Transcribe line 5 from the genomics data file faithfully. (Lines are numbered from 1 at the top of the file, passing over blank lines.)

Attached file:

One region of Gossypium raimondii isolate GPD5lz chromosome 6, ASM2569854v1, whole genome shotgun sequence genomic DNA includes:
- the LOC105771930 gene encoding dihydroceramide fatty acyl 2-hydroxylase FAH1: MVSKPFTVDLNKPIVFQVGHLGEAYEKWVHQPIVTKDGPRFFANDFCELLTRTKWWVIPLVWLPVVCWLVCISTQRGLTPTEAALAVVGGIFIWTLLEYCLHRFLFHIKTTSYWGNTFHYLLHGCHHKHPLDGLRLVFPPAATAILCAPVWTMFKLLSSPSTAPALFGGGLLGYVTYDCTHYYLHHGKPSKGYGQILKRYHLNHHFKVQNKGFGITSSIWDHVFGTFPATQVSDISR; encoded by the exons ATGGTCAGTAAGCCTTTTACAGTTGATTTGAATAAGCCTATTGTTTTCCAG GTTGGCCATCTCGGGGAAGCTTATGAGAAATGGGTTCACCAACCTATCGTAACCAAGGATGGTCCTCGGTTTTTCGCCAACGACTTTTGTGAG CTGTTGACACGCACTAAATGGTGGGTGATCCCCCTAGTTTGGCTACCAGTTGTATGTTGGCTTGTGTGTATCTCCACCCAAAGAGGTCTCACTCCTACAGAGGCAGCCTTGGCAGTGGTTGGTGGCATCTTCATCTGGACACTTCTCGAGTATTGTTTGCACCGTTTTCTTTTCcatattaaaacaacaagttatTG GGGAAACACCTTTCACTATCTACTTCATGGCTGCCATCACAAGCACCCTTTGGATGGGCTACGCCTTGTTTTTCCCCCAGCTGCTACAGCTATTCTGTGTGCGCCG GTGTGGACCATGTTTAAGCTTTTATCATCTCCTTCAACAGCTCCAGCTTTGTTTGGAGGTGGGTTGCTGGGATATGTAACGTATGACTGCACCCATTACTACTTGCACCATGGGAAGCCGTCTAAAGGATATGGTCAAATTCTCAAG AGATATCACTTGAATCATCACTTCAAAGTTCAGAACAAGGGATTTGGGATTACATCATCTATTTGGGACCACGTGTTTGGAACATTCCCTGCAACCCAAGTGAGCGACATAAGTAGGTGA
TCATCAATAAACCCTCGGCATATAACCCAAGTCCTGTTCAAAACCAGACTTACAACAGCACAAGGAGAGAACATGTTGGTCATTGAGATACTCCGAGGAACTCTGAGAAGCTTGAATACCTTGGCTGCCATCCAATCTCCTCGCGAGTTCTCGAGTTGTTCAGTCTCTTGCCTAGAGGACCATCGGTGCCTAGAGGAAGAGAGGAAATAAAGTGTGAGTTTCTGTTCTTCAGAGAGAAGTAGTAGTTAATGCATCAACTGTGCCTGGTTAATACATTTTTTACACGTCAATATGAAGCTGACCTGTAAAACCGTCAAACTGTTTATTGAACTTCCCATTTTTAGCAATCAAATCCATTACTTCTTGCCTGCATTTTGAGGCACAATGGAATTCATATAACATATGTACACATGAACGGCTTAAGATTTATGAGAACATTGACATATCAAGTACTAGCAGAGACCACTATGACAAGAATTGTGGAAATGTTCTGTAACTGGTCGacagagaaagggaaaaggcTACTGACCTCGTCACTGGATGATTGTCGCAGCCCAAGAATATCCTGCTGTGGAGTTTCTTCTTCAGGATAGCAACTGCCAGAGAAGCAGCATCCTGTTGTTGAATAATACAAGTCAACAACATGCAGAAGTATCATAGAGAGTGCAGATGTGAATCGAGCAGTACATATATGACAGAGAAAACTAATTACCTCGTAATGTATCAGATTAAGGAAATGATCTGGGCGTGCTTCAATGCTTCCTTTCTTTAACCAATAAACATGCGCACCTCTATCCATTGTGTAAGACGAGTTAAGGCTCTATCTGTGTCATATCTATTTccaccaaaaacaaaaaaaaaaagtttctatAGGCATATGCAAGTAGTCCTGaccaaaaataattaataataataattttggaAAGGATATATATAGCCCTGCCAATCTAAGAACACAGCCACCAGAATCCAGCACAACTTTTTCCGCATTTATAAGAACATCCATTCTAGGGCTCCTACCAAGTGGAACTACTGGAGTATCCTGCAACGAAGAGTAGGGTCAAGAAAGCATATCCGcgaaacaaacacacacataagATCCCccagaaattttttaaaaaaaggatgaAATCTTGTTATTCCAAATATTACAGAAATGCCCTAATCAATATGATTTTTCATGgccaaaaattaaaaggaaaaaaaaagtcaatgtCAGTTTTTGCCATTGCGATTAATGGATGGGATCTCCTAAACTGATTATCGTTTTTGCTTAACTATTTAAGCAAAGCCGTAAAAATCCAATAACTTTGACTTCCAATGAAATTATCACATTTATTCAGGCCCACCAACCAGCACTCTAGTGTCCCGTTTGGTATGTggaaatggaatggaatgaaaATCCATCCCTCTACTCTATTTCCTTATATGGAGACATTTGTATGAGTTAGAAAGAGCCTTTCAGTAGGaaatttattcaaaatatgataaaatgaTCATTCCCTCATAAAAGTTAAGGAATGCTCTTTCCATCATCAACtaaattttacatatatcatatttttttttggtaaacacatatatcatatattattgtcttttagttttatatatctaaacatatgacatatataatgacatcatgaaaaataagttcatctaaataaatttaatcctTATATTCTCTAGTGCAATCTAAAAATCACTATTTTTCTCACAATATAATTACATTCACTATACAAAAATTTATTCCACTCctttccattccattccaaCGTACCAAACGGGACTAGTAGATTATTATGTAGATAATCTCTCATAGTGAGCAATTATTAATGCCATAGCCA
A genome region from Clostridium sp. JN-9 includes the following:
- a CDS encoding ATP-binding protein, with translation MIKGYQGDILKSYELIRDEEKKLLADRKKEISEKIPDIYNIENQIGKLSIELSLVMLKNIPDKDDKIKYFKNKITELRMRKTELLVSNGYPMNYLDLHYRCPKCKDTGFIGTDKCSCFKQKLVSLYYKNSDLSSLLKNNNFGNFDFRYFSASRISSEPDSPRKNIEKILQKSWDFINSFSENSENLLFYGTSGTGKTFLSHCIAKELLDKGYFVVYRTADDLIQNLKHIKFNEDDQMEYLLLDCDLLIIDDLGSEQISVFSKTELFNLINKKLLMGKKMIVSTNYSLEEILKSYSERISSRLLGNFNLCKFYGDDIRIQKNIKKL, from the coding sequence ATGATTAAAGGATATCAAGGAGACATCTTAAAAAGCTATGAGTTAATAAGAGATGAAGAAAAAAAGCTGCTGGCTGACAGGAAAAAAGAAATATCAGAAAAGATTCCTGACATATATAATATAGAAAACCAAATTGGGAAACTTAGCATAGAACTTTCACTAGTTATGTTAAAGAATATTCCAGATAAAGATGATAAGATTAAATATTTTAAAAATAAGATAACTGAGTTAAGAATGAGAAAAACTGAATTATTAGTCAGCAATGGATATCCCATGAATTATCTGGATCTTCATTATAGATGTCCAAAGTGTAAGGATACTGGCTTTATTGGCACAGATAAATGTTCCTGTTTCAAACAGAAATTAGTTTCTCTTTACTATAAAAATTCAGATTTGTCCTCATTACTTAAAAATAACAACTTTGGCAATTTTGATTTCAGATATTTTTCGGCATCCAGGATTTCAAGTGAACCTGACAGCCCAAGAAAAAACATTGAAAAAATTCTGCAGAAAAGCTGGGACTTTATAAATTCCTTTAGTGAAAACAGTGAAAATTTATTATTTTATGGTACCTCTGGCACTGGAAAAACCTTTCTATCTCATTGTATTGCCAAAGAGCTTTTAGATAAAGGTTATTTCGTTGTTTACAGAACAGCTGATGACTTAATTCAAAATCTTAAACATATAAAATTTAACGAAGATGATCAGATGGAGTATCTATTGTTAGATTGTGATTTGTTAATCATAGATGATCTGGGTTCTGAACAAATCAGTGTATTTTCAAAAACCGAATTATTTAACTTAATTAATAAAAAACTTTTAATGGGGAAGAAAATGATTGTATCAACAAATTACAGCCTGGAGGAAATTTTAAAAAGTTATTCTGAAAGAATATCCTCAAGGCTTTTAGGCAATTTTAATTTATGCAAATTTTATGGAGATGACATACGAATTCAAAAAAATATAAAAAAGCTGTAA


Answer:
- a CDS encoding ATP-binding protein, with translation MIKGYQGDILKSYELIRDEEKKLLADRKKEISEKIPDIYNIENQIGKLSIELSLVMLKNIPDKDDKIKYFKNKITELRMRKTELLVSNGYPMNYLDLHYRCPKCKDTGFIGTDKCSCFKQKLVSLYYKNSDLSSLLKNNNFGNFDFRYFSASRISSEPDSPRKNIEKILQKSWDFINSFSENSENLLFYGTSGTGKTFLSHCIAKELLDKGYFVVYRTADDLIQNLKHIKFNEDDQMEYLLLDCDLLIIDDLGSEQISVFSKTELFNLINKKLLMGKKMIVSTNYSLEEILKSYSERISSRLLGNFNLCKFYGDDIRIQKNIKKL, from the coding sequence ATGATTAAAGGATATCAAGGAGACATCTTAAAAAGCTATGAGTTAATAAGAGATGAAGAAAAAAAGCTGCTGGCTGACAGGAAAAAAGAAATATCAGAAAAGATTCCTGACATATATAATATAGAAAACCAAATTGGGAAACTTAGCATAGAACTTTCACTAGTTATGTTAAAGAATATTCCAGATAAAGATGATAAGATTAAATATTTTAAAAATAAGATAACTGAGTTAAGAATGAGAAAAACTGAATTATTAGTCAGCAATGGATATCCCATGAATTATCTGGATCTTCATTATAGATGTCCAAAGTGTAAGGATACTGGCTTTATTGGCACAGATAAATGTTCCTGTTTCAAACAGAAATTAGTTTCTCTTTACTATAAAAATTCAGATTTGTCCTCATTACTTAAAAATAACAACTTTGGCAATTTTGATTTCAGATATTTTTCGGCATCCAGGATTTCAAGTGAACCTGACAGCCCAAGAAAAAACATTGAAAAAATTCTGCAGAAAAGCTGGGACTTTATAAATTCCTTTAGTGAAAACAGTGAAAATTTATTATTTTATGGTACCTCTGGCACTGGAAAAACCTTTCTATCTCATTGTATTGCCAAAGAGCTTTTAGATAAAGGTTATTTCGTTGTTTACAGAACAGCTGATGACTTAATTCAAAATCTTAAACATATAAAATTTAACGAAGATGATCAGATGGAGTATCTATTGTTAGATTGTGATTTGTTAATCATAGATGATCTGGGTTCTGAACAAATCAGTGTATTTTCAAAAACCGAATTATTTAACTTAATTAATAAAAAACTTTTAATGGGGAAGAAAATGATTGTATCAACAAATTACAGCCTGGAGGAAATTTTAAAAAGTTATTCTGAAAGAATATCCTCAAGGCTTTTAGGCAATTTTAATTTATGCAAATTTTATGGAGATGACATACGAATTCAAAAAAATATAAAAAAGCTGTAA